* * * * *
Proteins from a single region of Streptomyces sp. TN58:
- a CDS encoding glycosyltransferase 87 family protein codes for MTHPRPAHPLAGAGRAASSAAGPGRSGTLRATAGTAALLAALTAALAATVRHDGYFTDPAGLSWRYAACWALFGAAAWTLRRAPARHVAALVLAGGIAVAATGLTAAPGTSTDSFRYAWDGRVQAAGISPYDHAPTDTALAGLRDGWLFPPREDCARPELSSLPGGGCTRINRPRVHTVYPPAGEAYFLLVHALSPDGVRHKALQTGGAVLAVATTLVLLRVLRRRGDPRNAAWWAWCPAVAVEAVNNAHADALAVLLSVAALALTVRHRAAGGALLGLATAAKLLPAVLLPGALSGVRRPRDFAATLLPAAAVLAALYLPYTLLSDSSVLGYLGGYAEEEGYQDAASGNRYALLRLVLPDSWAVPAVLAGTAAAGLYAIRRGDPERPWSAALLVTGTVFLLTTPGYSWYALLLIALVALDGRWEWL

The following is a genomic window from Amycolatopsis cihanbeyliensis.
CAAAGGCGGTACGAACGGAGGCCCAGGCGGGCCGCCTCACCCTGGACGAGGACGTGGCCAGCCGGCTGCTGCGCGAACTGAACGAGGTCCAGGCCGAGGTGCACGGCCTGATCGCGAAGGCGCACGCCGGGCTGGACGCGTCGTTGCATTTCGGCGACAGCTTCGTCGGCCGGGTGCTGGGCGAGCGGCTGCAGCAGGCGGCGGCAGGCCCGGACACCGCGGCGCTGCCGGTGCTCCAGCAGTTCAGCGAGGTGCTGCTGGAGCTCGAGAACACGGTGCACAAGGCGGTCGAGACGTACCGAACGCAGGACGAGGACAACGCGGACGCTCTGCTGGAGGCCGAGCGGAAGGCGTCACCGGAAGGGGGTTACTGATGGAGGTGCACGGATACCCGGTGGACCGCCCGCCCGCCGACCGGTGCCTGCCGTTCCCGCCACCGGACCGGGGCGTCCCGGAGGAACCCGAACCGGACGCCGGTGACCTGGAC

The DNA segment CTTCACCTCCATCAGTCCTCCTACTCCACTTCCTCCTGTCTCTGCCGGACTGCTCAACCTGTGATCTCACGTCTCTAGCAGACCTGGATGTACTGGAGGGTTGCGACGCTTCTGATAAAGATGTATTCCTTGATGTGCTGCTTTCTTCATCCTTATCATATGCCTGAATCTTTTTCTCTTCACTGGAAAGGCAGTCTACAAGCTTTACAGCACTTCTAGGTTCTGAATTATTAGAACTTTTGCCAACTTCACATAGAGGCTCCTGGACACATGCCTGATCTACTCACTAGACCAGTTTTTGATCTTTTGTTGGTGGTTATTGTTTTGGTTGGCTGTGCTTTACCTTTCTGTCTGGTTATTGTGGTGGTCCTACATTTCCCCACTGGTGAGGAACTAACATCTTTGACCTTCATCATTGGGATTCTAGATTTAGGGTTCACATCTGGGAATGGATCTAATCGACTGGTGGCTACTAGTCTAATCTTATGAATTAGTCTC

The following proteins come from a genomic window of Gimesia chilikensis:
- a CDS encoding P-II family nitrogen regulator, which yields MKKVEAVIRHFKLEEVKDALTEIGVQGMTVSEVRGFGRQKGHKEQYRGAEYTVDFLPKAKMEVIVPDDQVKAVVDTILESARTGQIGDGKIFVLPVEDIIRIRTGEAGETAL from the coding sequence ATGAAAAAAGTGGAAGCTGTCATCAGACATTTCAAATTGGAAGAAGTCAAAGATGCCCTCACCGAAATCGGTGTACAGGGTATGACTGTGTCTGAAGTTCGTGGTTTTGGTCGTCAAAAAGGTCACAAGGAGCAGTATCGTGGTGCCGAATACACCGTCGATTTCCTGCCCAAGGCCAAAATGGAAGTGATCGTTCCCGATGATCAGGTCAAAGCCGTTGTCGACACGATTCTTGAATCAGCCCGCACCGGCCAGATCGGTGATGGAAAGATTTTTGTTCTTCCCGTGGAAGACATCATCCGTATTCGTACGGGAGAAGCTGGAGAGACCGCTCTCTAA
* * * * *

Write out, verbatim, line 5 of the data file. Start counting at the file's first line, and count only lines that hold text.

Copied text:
The DNA segment CTTCACCTCCATCAGTCCTCCTACTCCACTTCCTCCTGTCTCTGCCGGACTGCTCAACCTGTGATCTCACGTCTCTAGCAGACCTGGATGTACTGGAGGGTTGCGACGCTTCTGATAAAGATGTATTCCTTGATGTGCTGCTTTCTTCATCCTTATCATATGCCTGAATCTTTTTCTCTTCACTGGAAAGGCAGTCTACAAGCTTTACAGCACTTCTAGGTTCTGAATTATTAGAACTTTTGCCAACTTCACATAGAGGCTCCTGGACACATGCCTGATCTACTCACTAGACCAGTTTTTGATCTTTTGTTGGTGGTTATTGTTTTGGTTGGCTGTGCTTTACCTTTCTGTCTGGTTATTGTGGTGGTCCTACATTTCCCCACTGGTGAGGAACTAACATCTTTGACCTTCATCATTGGGATTCTAGATTTAGGGTTCACATCTGGGAATGGATCTAATCGACTGGTGGCTACTAGTCTAATCTTATGAATTAGTCTC